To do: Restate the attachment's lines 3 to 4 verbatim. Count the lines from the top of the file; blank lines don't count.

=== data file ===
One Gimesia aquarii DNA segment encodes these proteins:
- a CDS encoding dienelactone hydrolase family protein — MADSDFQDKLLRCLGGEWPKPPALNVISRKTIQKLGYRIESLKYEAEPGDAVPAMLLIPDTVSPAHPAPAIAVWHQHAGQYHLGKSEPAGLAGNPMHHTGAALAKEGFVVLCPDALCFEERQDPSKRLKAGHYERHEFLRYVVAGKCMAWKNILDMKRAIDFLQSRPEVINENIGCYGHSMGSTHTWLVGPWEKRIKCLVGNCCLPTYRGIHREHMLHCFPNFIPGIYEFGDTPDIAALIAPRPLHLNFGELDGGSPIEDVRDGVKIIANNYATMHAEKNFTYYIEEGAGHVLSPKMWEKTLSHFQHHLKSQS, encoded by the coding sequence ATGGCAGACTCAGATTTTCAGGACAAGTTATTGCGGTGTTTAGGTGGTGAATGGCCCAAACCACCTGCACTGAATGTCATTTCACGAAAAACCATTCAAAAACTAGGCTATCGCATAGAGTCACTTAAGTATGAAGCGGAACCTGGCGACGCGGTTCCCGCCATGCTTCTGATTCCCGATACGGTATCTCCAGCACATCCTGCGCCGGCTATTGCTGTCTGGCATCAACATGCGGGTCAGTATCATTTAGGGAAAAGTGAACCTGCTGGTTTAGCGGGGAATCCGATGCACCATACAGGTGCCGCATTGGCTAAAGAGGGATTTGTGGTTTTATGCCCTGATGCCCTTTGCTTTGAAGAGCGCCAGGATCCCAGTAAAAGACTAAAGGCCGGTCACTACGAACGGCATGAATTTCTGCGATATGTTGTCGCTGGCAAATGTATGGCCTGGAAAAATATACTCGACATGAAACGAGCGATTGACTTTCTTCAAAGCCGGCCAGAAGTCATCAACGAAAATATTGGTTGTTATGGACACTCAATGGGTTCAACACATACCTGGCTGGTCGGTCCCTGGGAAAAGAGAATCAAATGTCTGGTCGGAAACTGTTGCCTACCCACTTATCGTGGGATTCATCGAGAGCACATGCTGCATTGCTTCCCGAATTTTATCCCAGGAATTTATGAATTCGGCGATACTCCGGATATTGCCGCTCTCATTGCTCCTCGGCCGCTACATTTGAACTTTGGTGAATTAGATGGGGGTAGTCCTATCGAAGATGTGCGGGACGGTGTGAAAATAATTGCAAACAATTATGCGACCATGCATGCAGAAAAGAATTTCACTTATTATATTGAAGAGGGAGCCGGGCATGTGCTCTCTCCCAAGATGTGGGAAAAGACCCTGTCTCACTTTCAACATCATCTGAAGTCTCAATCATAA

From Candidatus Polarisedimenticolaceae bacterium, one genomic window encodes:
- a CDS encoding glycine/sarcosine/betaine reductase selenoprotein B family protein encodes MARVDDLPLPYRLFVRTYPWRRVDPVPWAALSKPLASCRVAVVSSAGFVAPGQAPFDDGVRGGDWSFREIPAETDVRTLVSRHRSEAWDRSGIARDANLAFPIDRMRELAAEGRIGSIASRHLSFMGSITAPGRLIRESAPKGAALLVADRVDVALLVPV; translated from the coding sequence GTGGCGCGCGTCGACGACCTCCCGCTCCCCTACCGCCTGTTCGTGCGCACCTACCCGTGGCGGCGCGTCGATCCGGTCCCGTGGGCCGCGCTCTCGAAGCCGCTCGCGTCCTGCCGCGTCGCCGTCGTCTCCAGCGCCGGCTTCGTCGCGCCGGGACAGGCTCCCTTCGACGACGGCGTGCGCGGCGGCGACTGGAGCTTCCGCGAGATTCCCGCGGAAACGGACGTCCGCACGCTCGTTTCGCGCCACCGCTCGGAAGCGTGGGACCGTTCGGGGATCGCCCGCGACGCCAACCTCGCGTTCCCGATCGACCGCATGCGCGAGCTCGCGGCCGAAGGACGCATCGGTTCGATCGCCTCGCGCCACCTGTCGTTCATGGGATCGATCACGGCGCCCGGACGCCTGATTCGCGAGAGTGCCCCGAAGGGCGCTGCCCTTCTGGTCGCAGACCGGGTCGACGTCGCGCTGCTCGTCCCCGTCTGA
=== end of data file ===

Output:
From Candidatus Polarisedimenticolaceae bacterium, one genomic window encodes:
- a CDS encoding glycine/sarcosine/betaine reductase selenoprotein B family protein encodes MARVDDLPLPYRLFVRTYPWRRVDPVPWAALSKPLASCRVAVVSSAGFVAPGQAPFDDGVRGGDWSFREIPAETDVRTLVSRHRSEAWDRSGIARDANLAFPIDRMRELAAEGRIGSIASRHLSFMGSITAPGRLIRESAPKGAALLVADRVDVALLVPV; translated from the coding sequence GTGGCGCGCGTCGACGACCTCCCGCTCCCCTACCGCCTGTTCGTGCGCACCTACCCGTGGCGGCGCGTCGATCCGGTCCCGTGGGCCGCGCTCTCGAAGCCGCTCGCGTCCTGCCGCGTCGCCGTCGTCTCCAGCGCCGGCTTCGTCGCGCCGGGACAGGCTCCCTTCGACGACGGCGTGCGCGGCGGCGACTGGAGCTTCCGCGAGATTCCCGCGGAAACGGACGTCCGCACGCTCGTTTCGCGCCACCGCTCGGAAGCGTGGGACCGTTCGGGGATCGCCCGCGACGCCAACCTCGCGTTCCCGATCGACCGCATGCGCGAGCTCGCGGCCGAAGGACGCATCGGTTCGATCGCCTCGCGCCACCTGTCGTTCATGGGATCGATCACGGCGCCCGGACGCCTGATTCGCGAGAGTGCCCCGAAGGGCGCTGCCCTTCTGGTCGCAGACCGGGTCGACGTCGCGCTGCTCGTCCCCGTCTGA